This month’s Book Club at the Kosmos Society features a tragedy by Seneca: Phaedra, It is a treatment of the same myth with which many members will already be familiar, Euripides Hippolytus, so it might be interesting to make comparisons.
I like this Hippolytus better; a leader of men rather than a man-child tip-toeing across an “ untrodden meadow” (if you will pardon the euphemism.) Speaking of euphemisms; "with soft hand to hurl stiff javelins " Hmm. I will have to look at other translations, currently I am reading Frank Justus Miller.
"Will he give up his hate for thee, when ‘tis for hate of thee, perchance, he repels all women?” I hadn’t considered this motivation
“Venus(Aphrodite), detesting the offspring of the hated Sun (Helios), is avenging through us the chains that bound her to her loved Mars (Ares), and loads the whole race of Phoebus (Helios) with shame unspeakable. No daughter of Minos’ house hath found love’s bondage light; ever ‘tis linked with guilt. “ First, Seneca wrote at the time when the Roman sun-god Sol, the Greek god Apollo and the Titan Helios were all being synthesized into on deity; Apollo. But Aphrodite’s’ hatred of Helios’ family runs deeper than just Minos’ house. Their cousin, daughter of Aeetes, son of Helios didn’t do much better in the love department or Helios' sister; "Eos, whom Aphrodite tormented with constant passion as punishment for sleeping with Ares, fell in love with Orion and took him off with her to Delos." (Apollodorus, Bibliotheca 1. 27) Aaron Asthma at Theoi.com adds that “Aphrodite placed a curse upon the goddess Eos causing her to fall in love with a train of mortals--Orion, Tithonos, Cephalus and Cleitus.” Helios and Eos’ sister Selene seems to suffer the same curse "Rising from the distant east, the Lady Selene (Moon), Titan- goddess, saw the girl [Medea the witch] wandering distraught [for love of Jason], and in wicked glee said to herself: ‘So I am not the only one to go astray for love, I that burn for beautiful Endymion and seek him in the Latmian Cave…” Apollonius Rhodius, Argonautica 4. 55 ff Their Aunt Circe didn’t seem to have a guy in her life either until Ithacan mortals boated by. I find all this interesting because the Hyperionides; Helios, Selene and Eos were the sole surviving Titanic family that might be a threat to the sovereignty of the Cronides; children of Cronus. Those sons of the Iapetus were either in Tartarus or assigned to the edges of the universe. Crius and his sons Asterius, Pallas and Perses seem to disappear after the Titanomachy. That just leaves the sons of Oceanus, who are unlikely to give up their river beds and flow up to Olympus in revolt. In other words, the sole family of gods who children might threaten the divine order are cursed with an obsession for mortals. What a coincidence!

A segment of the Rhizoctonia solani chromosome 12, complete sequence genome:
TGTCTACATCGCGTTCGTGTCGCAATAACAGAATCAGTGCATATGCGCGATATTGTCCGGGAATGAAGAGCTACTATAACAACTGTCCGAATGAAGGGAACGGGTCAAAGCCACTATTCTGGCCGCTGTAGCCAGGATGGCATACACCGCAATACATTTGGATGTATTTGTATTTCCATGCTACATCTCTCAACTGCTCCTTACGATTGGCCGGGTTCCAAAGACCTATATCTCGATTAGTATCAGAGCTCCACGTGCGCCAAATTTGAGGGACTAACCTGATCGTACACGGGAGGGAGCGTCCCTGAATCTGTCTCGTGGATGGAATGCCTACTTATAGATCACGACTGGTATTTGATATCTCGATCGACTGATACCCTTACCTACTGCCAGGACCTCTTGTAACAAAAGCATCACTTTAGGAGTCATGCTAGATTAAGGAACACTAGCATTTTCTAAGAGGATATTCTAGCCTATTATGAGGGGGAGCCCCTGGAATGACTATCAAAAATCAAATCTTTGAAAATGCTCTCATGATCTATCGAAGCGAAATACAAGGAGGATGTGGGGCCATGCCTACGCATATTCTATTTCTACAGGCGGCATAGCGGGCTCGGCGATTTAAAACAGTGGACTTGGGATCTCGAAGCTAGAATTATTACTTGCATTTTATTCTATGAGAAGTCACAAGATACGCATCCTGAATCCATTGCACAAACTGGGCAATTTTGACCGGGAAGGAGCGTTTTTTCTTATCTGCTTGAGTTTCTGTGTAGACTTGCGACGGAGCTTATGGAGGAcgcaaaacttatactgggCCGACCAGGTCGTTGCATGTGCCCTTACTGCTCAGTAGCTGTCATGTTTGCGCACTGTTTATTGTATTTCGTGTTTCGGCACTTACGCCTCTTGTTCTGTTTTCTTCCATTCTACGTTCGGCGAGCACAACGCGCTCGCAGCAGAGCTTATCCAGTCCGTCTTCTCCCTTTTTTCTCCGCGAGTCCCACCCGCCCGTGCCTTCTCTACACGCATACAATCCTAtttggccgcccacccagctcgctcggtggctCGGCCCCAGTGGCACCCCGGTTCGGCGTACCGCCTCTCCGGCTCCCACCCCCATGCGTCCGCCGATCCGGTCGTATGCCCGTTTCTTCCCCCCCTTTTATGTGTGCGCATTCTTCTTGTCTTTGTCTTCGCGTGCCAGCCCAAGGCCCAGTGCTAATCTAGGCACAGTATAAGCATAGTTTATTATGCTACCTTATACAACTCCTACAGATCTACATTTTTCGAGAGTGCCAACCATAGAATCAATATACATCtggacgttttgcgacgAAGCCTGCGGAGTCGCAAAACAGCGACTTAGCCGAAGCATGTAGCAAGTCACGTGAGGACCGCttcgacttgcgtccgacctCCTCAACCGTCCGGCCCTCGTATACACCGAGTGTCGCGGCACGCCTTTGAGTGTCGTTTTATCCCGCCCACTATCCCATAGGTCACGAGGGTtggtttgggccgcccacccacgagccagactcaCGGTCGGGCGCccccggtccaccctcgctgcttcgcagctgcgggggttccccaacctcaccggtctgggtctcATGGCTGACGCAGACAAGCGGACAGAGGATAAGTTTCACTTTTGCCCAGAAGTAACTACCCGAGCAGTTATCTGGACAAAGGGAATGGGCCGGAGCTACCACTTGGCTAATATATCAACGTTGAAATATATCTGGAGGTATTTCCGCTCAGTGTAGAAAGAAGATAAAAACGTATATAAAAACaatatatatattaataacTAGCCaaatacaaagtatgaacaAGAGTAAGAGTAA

129] “O wife of Theseus, illustrious child of Jove". Wasn’t Theseus the son of Poseidon (Neptune)?
274] “Thou goddess, born of the cruel sea, who art called mother of both Loves,” In case you are wondering the two “erotes” in question are Eros and Himeros, Love and Desire.
Some interesting proverbs;
- Nice euphemism for Theseus being trapped in the underworld, "Through the deep shades of the pool which none recrosses is he faring"
- “Freedom near at hand makes the aged brave.” Freedom from the burdens of life; slavery in her case. I like this version of the nurse better
- The mighty god (Eros), lords it o’er all my soul. This winged god rules ruthlessly throughout the earth and inflames Jove himself, wounded with unquenched fires.
- 222] “Trust not in Death” Wow! More fully, “Trust not in Dis. Though he bar his realm, and though the Stygian dog keep guard o’er the grim doors, Theseus alone finds out forbidden ways.”
- “The wish for healing has ever been the half of health.”